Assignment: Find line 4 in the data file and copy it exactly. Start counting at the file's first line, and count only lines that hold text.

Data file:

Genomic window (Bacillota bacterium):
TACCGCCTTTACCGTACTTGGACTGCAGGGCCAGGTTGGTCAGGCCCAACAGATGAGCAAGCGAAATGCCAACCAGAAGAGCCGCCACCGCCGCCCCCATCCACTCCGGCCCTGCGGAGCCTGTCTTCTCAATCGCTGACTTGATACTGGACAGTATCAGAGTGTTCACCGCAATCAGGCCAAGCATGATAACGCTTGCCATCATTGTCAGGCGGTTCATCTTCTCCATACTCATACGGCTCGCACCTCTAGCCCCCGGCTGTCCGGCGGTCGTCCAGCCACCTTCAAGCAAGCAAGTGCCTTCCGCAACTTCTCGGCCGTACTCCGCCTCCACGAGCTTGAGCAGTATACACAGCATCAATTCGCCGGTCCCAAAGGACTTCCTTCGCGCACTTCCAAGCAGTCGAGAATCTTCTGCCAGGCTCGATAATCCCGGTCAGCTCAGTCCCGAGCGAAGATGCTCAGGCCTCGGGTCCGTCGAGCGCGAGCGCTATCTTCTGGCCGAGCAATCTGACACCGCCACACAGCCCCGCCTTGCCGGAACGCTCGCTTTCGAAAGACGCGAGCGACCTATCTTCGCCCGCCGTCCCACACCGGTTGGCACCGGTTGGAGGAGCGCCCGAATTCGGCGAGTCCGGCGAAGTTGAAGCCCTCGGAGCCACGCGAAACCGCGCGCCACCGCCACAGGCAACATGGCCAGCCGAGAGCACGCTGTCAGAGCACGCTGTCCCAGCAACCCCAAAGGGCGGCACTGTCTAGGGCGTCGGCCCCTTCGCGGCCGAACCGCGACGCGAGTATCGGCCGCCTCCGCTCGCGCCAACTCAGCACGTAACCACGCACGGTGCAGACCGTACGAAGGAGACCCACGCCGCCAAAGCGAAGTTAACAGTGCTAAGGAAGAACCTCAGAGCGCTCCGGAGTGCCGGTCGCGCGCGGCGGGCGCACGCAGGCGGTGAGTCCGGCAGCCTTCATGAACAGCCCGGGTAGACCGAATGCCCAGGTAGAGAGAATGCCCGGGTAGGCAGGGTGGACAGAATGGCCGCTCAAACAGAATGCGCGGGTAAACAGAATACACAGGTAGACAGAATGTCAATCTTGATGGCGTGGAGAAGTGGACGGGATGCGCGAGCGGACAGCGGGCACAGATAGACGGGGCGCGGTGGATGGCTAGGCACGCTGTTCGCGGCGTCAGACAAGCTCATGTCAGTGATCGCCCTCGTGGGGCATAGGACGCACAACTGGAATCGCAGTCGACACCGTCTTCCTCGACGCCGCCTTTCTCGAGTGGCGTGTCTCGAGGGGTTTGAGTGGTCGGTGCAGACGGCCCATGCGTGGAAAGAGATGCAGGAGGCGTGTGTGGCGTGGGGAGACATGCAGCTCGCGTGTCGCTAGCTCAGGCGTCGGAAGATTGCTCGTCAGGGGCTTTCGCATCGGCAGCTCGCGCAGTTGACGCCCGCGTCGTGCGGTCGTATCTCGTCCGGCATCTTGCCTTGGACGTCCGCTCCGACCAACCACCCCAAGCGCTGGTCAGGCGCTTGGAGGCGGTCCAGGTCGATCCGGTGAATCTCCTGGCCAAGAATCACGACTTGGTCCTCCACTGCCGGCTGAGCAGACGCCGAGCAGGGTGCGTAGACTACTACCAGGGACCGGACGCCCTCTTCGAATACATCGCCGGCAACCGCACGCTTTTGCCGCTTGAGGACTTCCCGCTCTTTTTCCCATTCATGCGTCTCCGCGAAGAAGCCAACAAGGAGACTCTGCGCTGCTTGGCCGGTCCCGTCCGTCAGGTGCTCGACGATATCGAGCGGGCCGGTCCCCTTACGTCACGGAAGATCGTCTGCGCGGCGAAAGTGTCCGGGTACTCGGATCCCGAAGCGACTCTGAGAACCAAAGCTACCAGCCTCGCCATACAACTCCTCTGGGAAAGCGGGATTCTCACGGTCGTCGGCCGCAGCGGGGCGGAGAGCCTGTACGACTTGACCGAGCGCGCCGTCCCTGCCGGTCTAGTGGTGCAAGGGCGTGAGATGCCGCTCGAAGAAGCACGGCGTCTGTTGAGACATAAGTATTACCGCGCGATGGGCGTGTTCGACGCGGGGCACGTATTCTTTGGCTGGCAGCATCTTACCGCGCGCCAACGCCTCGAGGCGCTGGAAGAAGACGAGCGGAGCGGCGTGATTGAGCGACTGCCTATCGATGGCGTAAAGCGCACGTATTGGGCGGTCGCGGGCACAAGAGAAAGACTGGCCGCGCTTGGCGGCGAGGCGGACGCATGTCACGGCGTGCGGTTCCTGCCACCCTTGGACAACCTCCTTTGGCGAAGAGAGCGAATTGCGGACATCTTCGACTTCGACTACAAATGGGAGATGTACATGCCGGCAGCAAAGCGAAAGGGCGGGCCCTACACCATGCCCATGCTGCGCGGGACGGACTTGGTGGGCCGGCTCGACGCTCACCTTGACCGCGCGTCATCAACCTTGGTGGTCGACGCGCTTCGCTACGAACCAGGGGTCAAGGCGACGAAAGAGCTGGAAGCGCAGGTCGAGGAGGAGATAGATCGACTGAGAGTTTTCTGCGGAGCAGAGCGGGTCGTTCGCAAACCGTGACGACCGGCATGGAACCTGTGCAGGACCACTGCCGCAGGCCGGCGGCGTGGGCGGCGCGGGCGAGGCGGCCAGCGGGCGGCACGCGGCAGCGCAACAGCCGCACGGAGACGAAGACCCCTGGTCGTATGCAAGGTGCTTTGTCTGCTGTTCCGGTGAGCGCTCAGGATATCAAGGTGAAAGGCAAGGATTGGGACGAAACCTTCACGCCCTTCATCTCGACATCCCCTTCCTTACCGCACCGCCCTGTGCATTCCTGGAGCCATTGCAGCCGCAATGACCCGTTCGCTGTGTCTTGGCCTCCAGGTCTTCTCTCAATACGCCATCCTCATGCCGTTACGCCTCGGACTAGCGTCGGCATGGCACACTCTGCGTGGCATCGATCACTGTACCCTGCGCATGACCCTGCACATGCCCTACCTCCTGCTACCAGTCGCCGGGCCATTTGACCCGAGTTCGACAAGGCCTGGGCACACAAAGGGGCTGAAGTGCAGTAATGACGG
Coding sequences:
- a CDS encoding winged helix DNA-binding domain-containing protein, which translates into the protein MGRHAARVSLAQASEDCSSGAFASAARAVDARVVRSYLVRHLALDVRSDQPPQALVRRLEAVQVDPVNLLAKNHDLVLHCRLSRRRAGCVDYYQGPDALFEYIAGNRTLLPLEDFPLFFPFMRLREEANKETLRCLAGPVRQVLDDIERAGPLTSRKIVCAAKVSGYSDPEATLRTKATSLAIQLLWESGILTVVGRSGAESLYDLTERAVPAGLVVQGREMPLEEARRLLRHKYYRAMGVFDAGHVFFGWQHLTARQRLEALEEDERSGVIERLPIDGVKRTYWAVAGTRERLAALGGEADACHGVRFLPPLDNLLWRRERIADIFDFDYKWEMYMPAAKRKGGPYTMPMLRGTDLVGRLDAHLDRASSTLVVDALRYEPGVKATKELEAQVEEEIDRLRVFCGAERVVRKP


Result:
- a CDS encoding winged helix DNA-binding domain-containing protein, which translates into the protein MGRHAARVSLAQASEDCSSGAFASAARAVDARVVRSYLVRHLALDVRSDQPPQALVRRLEAVQVDPVNLLAKNHDLVLHCRLSRRRAGCVDYYQGPDALFEYIAGNRTLLPLEDFPLFFPFMRLREEANKETLRCLAGPVRQVLDDIERAGPLTSRKIVCAAKVSGYSDPEATLRTKATSLAIQLLWESGILTVVGRSGAESLYDLTERAVPAGLVVQGREMPLEEARRLLRHKYYRAMGVFDAGHVFFGWQHLTARQRLEALEEDERSGVIERLPIDGVKRTYWAVAGTRERLAALGGEADACHGVRFLPPLDNLLWRRERIADIFDFDYKWEMYMPAAKRKGGPYTMPMLRGTDLVGRLDAHLDRASSTLVVDALRYEPGVKATKELEAQVEEEIDRLRVFCGAERVVRKP